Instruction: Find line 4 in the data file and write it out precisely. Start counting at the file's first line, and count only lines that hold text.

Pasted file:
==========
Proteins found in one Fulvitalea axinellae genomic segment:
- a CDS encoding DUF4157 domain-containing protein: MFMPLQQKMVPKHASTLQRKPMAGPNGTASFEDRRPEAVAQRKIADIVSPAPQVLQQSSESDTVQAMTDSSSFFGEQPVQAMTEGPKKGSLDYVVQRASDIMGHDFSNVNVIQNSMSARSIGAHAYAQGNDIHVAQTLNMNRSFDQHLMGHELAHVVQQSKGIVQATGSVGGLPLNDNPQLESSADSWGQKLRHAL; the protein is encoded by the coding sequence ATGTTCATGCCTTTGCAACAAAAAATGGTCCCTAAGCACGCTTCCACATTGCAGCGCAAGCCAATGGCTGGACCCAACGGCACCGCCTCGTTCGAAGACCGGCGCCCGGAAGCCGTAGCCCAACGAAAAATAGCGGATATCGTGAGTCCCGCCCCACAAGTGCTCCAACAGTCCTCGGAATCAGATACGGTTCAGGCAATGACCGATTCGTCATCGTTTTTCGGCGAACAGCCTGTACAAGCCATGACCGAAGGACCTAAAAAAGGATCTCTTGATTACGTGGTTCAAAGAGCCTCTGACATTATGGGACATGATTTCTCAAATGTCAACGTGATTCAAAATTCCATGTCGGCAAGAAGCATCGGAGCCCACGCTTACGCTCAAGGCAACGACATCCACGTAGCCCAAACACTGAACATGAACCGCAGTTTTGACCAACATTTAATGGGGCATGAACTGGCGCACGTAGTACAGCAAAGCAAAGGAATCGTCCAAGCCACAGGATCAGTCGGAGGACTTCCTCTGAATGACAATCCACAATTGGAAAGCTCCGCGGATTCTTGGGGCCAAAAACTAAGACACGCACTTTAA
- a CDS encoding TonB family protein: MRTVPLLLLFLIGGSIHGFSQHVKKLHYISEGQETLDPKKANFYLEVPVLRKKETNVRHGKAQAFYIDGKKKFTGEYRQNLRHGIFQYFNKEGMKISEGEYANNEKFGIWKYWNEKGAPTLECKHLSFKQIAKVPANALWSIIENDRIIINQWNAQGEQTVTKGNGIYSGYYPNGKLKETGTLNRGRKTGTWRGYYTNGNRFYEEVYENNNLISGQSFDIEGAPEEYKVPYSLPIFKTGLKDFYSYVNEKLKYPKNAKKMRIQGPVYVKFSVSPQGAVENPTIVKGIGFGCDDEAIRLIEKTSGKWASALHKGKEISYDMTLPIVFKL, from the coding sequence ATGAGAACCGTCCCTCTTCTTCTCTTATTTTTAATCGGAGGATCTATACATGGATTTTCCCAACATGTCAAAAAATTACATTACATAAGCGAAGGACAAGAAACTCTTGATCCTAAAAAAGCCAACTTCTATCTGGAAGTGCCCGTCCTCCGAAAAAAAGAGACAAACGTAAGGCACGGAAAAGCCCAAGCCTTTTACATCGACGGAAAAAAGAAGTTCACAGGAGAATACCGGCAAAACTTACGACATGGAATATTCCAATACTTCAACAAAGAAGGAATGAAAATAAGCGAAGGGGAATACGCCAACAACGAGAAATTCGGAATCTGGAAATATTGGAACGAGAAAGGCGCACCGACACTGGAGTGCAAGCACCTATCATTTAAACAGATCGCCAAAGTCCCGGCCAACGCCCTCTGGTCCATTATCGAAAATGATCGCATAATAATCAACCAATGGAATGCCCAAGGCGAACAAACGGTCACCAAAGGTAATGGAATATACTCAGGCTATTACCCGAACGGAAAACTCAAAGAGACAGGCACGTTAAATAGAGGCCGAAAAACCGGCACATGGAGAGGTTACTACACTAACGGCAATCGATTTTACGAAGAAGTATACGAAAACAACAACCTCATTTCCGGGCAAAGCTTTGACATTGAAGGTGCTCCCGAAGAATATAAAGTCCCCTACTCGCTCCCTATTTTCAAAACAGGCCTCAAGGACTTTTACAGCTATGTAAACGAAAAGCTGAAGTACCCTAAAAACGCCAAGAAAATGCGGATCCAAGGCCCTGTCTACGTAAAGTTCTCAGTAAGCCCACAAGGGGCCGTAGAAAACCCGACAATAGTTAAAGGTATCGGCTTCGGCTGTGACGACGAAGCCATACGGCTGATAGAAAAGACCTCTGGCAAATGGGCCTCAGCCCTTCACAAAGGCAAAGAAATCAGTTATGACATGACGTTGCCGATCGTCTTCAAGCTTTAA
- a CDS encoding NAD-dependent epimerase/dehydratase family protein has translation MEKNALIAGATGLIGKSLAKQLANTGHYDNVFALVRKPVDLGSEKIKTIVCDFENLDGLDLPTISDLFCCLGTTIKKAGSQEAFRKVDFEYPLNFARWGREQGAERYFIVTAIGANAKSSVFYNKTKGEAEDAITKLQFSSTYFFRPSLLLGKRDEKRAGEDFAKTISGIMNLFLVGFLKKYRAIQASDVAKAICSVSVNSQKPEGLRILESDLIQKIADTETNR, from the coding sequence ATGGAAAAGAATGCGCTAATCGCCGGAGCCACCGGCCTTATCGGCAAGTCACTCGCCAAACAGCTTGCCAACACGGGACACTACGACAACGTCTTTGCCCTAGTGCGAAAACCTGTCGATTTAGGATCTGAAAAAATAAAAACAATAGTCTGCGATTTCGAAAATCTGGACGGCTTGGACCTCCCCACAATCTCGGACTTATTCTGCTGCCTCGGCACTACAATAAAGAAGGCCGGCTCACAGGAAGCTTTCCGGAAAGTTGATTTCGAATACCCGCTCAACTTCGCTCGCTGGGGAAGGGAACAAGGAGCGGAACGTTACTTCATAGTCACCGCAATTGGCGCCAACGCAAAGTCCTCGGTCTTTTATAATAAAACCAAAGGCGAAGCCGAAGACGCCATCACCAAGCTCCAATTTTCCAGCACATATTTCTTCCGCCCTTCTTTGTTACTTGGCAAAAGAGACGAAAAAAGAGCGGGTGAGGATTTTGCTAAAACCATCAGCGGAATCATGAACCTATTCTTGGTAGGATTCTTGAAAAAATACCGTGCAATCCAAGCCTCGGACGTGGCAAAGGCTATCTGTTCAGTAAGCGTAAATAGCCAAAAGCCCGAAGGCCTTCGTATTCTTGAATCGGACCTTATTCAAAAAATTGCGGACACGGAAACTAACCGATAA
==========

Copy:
- a CDS encoding NAD-dependent epimerase/dehydratase family protein has translation MEKNALIAGATGLIGKSLAKQLANTGHYDNVFALVRKPVDLGSEKIKTIVCDFENLDGLDLPTISDLFCCLGTTIKKAGSQEAFRKVDFEYPLNFARWGREQGAERYFIVTAIGANAKSSVFYNKTKGEAEDAITKLQFSSTYFFRPSLLLGKRDEKRAGEDFAKTISGIMNLFLVGFLKKYRAIQASDVAKAICSVSVNSQKPEGLRILESDLIQKIADTETNR, from the coding sequence ATGGAAAAGAATGCGCTAATCGCCGGAGCCACCGGCCTTATCGGCAAGTCACTCGCCAAACAGCTTGCCAACACGGGACACTACGACAACGTCTTTGCCCTAGTGCGAAAACCTGTCGATTTAGGATCTGAAAAAATAAAAACAATAGTCTGCGATTTCGAAAATCTGGACGGCTTGGACCTCCCCACAATCTCGGACTTATTCTGCTGCCTCGGCACTACAATAAAGAAGGCCGGCTCACAGGAAGCTTTCCGGAAAGTTGATTTCGAATACCCGCTCAACTTCGCTCGCTGGGGAAGGGAACAAGGAGCGGAACGTTACTTCATAGTCACCGCAATTGGCGCCAACGCAAAGTCCTCGGTCTTTTATAATAAAACCAAAGGCGAAGCCGAAGACGCCATCACCAAGCTCCAATTTTCCAGCACATATTTCTTCCGCCCTTCTTTGTTACTTGGCAAAAGAGACGAAAAAAGAGCGGGTGAGGATTTTGCTAAAACCATCAGCGGAATCATGAACCTATTCTTGGTAGGATTCTTGAAAAAATACCGTGCAATCCAAGCCTCGGACGTGGCAAAGGCTATCTGTTCAGTAAGCGTAAATAGCCAAAAGCCCGAAGGCCTTCGTATTCTTGAATCGGACCTTATTCAAAAAATTGCGGACACGGAAACTAACCGATAA